These are challenging tumors to treat. Major surgery is often required and a large part of the liver may need to be removed to ensure complete removal of tumor. These tumors may involve blood vessels to the liver and this will need complex surgical techniques. Experience in liver transplantation is especially beneficial in these cases.If this is done, the cure rates can reach 50%. Our centre has vast experience in the management of these tumors and have published revolutionary new techniques of surgery for these tumors.

Liver function often needs to be improved prior to such major surgery by relieving obstruction to the side of the liver that is to be preserved with external biliary drainage or stenting. The amount of liver left after surgery is important and techniques such as portal vein embolizationto increase the size of the residual liver may be needed in these patients. Judicious combinations of these procedures provide the best results from surgery.

Gall bladder carcinoma This disease is more common in North Indians.This is a very aggressive cancer that is often difficult to diagnose early. The best outcomes are in patients with incidentally discovered cancers while being treated for gallstones. Unfortunately most patients are diagnosed with advanced cancer that has spread to other sites or involved adjacent organs.

Patients diagnosed with tumours localized to the region of the gallbladder are best treated by surgery in the form of a radical cholecystectomy. Tumours that have invaded the blood vessels to the liver will need very major liver surgery and should only be done in experienced liver centres. When surgery is not possible, chemotherapy may be effective.

Benign liver tumors
Benign liver tumours include a variety of conditions including simple cysts, hemangiomas, hepatic adenomas, focal nodular hyperplasia and other rare conditions. Most are discovered incidentally and are asymptomatic but some may become clinically apparent due to a mass effect. It is important to confidently differentiate them from malignant or premalignant conditions before recommending conservative management. Surgery should be offered only to patients who really need it.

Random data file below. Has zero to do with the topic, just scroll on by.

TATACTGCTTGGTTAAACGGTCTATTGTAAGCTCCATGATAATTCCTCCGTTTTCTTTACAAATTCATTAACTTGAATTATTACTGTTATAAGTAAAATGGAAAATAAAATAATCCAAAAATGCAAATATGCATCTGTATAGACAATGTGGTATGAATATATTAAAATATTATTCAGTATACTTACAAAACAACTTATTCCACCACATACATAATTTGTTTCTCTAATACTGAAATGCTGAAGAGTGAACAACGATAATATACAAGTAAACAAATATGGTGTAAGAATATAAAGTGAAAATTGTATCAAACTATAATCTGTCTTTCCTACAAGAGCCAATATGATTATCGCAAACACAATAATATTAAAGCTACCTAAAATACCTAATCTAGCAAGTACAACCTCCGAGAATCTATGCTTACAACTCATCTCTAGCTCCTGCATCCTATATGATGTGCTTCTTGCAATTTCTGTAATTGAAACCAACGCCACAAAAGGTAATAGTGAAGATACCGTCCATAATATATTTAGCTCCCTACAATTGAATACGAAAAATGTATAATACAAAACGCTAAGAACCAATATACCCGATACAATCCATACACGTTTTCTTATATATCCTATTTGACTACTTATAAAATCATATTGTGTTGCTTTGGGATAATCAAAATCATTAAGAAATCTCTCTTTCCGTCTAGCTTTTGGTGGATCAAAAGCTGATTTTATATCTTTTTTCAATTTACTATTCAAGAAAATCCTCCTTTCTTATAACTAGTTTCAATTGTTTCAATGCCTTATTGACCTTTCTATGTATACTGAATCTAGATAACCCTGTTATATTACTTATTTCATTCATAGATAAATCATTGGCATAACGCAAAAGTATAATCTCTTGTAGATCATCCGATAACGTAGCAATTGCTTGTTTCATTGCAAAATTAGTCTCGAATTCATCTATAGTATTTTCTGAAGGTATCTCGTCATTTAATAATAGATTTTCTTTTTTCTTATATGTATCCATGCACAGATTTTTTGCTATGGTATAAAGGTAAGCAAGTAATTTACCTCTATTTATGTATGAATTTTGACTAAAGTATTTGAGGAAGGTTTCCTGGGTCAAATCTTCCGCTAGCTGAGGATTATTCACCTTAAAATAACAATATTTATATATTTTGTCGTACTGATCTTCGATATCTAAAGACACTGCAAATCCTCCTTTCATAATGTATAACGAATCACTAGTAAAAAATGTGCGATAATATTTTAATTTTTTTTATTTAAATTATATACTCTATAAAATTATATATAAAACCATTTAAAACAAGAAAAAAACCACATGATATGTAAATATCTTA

Gall bladder polyps
Gall bladder polyps are small fleshy growths within the gallbladder. These are usually asymptomatic and are diagnosed during routine ultrasound scans done to evaluate abdominal pain.

They are important as some of these polyps may develop into cancers over a period of time. The risk is higher when a single polyp larger than 1cm is identified on the scan. These patients may need early surgery and removal of the gallbladder. When the polyp(s) are smaller, it is strongly advised to have repeat scans after 3-6 months to check for any increase in size of the polyp.

Secondary liver tumours
Most metastatic liver cancers are diagnosed in patients already known to have cancer who are on follow-up although some may be diagnosed incidentally or due to symptoms. Unfortunately most patients with metastatic liver cancer are suitable only for chemotherapy, but those with colorectal cancer metastases, neuroendocrine cancer metastases, GI stromal tumour metastases and selected patients with metastatic breast and head-neck cancer have excellent outcomes with more aggressive treatment including radiofrequency ablation, resection and hepatic artery interventions. Some of these patients will need staged liver resections.